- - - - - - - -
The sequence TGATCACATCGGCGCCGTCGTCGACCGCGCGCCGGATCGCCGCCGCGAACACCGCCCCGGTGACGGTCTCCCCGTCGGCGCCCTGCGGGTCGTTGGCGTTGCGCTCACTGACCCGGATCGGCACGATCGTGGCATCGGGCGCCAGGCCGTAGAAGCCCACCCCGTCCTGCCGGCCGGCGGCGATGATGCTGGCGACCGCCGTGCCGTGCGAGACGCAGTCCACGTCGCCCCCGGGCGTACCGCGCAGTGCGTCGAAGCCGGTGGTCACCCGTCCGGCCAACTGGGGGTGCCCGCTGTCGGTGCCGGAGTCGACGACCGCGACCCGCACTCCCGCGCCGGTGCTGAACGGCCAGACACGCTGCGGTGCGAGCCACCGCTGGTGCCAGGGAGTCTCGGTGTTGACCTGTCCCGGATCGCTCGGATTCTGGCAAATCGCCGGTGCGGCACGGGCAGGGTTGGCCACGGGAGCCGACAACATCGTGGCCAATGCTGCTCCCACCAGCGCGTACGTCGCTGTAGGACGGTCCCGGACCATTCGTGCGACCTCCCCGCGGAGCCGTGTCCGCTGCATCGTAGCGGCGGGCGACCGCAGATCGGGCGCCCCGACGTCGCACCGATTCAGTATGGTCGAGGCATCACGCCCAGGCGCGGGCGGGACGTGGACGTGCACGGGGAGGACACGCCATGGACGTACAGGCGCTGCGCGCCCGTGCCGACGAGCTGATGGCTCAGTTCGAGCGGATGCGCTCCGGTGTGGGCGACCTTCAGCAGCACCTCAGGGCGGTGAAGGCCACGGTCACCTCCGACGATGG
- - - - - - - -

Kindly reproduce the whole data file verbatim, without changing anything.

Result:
The sequence TGATCACATCGGCGCCGTCGTCGACCGCGCGCCGGATCGCCGCCGCGAACACCGCCCCGGTGACGGTCTCCCCGTCGGCGCCCTGCGGGTCGTTGGCGTTGCGCTCACTGACCCGGATCGGCACGATCGTGGCATCGGGCGCCAGGCCGTAGAAGCCCACCCCGTCCTGCCGGCCGGCGGCGATGATGCTGGCGACCGCCGTGCCGTGCGAGACGCAGTCCACGTCGCCCCCGGGCGTACCGCGCAGTGCGTCGAAGCCGGTGGTCACCCGTCCGGCCAACTGGGGGTGCCCGCTGTCGGTGCCGGAGTCGACGACCGCGACCCGCACTCCCGCGCCGGTGCTGAACGGCCAGACACGCTGCGGTGCGAGCCACCGCTGGTGCCAGGGAGTCTCGGTGTTGACCTGTCCCGGATCGCTCGGATTCTGGCAAATCGCCGGTGCGGCACGGGCAGGGTTGGCCACGGGAGCCGACAACATCGTGGCCAATGCTGCTCCCACCAGCGCGTACGTCGCTGTAGGACGGTCCCGGACCATTCGTGCGACCTCCCCGCGGAGCCGTGTCCGCTGCATCGTAGCGGCGGGCGACCGCAGATCGGGCGCCCCGACGTCGCACCGATTCAGTATGGTCGAGGCATCACGCCCAGGCGCGGGCGGGACGTGGACGTGCACGGGGAGGACACGCCATGGACGTACAGGCGCTGCGCGCCCGTGCCGACGAGCTGATGGCTCAGTTCGAGCGGATGCGCTCCGGTGTGGGCGACCTTCAGCAGCACCTCAGGGCGGTGAAGGCCACGGTCACCTCCGACGATGG